-2
$\begingroup$

In the formation of NaCl, Na gets oxidised because it loses an electron, while Cl gets reduced because it gains an electron.

But how does this concept work in the case of covalent compounds, especially those compounds that have non-polar bonds?

For example, according to my textbook, in the formation of methane Hydrogen is getting oxidised from state 0 to 1, while Carbon is getting reduced from state 0 to -4.

But how is hydrogen losing an electron here? Doesn't it gain an electron due to sharing? C-H bonds are non polar so we cannot say that carbon pulls hydrogen's electrons towards it either right?

$\endgroup$
16
  • $\begingroup$ In these cases of nonpolar covalent bonding, oxidation and reduction is formal, similarly as oxidation states/numbers. If a bond is easily broken, like N-Cl, ON can be formally determined from ON of products $\endgroup$
    – Poutnik
    Nov 3, 2022 at 9:15
  • $\begingroup$ @Poutnik What do we mean by oxidation and reduction is formal? What does formal here? $\endgroup$ Nov 3, 2022 at 10:12
  • $\begingroup$ There is no gaining nor loosing electrons in $\ce{C(s) + 2 H2(g) -> CH4(g}$). There is speculative gaining and loosing electrons in thought heterolytic $\ce{H3C-H -> H3C- + p}$ bond breaking, on which the formal oxidation number is based on. $\endgroup$
    – Poutnik
    Nov 3, 2022 at 11:50
  • $\begingroup$ @Poutnik Oh, Ok. Thank you so much.. So in throry, if we take an isolated ch4 atom then on breaking one of its bonds we will end up with a methyl anion and a hydrogen cation? has this been experimentally checked too? And pardon me for asking a slightly silly question but umm, is it possible to just break one bond while leaving rest of the three untouched? $\endgroup$ Nov 3, 2022 at 13:03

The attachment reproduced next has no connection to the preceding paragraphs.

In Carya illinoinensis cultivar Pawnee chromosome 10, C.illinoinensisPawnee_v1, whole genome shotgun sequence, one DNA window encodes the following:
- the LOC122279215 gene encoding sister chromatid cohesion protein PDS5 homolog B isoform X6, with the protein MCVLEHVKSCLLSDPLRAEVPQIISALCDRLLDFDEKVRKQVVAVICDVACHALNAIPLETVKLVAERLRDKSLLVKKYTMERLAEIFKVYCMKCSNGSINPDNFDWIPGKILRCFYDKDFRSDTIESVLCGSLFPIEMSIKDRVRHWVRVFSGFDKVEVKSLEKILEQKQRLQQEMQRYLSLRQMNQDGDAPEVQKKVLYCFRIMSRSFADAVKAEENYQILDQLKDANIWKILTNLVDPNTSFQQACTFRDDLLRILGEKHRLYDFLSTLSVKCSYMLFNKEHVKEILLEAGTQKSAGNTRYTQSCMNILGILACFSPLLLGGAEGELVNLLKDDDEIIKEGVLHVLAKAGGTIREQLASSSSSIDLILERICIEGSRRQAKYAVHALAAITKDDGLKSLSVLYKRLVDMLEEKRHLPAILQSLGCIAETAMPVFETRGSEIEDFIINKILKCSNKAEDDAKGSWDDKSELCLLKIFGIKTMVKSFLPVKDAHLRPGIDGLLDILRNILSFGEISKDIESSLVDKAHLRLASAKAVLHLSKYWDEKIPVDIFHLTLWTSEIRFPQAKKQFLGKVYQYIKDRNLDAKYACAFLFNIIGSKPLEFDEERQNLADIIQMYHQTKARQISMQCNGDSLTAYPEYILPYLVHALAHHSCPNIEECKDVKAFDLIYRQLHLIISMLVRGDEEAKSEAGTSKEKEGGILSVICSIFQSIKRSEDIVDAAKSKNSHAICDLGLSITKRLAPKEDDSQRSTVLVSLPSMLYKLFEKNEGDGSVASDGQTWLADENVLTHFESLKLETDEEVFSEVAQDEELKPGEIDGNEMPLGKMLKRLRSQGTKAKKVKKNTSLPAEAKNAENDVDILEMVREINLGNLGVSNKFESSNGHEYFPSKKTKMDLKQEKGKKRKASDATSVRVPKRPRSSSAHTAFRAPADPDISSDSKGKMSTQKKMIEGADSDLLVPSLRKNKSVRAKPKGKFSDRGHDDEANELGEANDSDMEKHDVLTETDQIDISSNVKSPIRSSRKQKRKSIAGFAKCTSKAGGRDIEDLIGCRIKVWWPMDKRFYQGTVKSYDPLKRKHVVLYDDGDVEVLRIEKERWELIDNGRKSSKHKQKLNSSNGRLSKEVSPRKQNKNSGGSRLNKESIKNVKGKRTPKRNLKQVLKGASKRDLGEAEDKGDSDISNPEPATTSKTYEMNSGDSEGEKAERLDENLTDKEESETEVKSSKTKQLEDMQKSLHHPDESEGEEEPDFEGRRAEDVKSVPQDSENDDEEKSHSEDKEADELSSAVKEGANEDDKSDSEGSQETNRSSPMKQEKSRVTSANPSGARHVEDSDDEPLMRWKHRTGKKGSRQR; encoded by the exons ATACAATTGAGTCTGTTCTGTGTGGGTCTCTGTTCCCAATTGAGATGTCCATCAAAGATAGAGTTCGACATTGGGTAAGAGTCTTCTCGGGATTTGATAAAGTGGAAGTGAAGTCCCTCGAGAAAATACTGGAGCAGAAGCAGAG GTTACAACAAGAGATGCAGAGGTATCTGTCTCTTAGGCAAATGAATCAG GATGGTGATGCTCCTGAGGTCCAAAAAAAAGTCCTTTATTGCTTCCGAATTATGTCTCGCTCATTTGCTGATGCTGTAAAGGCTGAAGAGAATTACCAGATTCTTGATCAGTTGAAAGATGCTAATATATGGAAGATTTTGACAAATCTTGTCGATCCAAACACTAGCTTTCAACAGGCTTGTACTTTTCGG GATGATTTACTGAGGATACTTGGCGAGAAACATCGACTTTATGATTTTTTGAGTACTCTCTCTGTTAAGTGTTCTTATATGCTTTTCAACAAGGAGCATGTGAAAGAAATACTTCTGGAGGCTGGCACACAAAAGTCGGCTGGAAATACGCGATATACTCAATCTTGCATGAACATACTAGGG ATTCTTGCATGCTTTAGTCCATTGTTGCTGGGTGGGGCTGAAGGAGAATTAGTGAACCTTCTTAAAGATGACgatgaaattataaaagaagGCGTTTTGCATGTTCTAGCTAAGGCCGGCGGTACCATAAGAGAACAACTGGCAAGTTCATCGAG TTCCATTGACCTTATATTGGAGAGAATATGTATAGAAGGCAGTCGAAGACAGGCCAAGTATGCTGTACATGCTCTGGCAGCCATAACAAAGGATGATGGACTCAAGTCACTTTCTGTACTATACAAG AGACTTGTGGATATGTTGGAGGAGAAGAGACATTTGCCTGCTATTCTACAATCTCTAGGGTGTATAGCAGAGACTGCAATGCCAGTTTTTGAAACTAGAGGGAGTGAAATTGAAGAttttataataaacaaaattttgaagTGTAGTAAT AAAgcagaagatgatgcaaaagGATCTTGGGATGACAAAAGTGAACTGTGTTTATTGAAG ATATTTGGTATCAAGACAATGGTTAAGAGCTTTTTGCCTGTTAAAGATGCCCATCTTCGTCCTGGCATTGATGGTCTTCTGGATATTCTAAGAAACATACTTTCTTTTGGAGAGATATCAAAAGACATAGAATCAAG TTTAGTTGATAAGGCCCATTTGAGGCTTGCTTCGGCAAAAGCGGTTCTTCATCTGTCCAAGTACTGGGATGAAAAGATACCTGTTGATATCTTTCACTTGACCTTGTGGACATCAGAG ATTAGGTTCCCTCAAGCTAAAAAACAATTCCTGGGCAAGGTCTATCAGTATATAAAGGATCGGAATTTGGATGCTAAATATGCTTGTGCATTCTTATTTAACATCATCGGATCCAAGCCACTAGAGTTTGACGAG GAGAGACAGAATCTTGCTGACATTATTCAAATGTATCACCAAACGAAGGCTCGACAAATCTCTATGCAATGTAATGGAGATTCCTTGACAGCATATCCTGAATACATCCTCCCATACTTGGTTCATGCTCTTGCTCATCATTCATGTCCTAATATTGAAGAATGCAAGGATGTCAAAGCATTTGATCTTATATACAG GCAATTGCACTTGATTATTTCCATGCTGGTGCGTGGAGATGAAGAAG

• $\begingroup$ @Poutnik another doubt that I have is, that according to this speculation, if we keep on breaking the bonds, then we keep on creating more H cations or in other words protons. But I have been taught that CH4 disassociates into H2O and CO2 but here how will protons form H20? $\endgroup$ Nov 3, 2022 at 13:11

1 Answer 1

1
$\begingroup$

Carbon is slightly more "electronegative" than hydrogen, so by convention C in CH4 is -4 and each hydrogen is +1, even though the bonds are considered covalent.

Differences in electronegativity are important in understanding polar molecules. More reading here.

With CO2, the carbon oxidation state is +4, because oxygen has a stronger affinity for electrons than carbon.

$\endgroup$
2
  • $\begingroup$ So the definition that oxidation is the loss of electrons is wrong in the case of CH4 right? The only reason H gets oxidised is because its oxidation state increases from 0 to1. And the reason we write its oxidation state as 1 is that carbon is more electronegative than hydrogen. Nothing about electrons right? $\endgroup$ Nov 4, 2022 at 5:53
  • $\begingroup$ @Obinna we can observe that the net charge of elemental H, C, and molecular CH4 remain 0, and the bonding is "covalent", or (more or less) sharing the electrons to fill vacant orbitals. $\endgroup$ Nov 4, 2022 at 7:14

Not the answer you're looking for? Browse other questions tagged or ask your own question.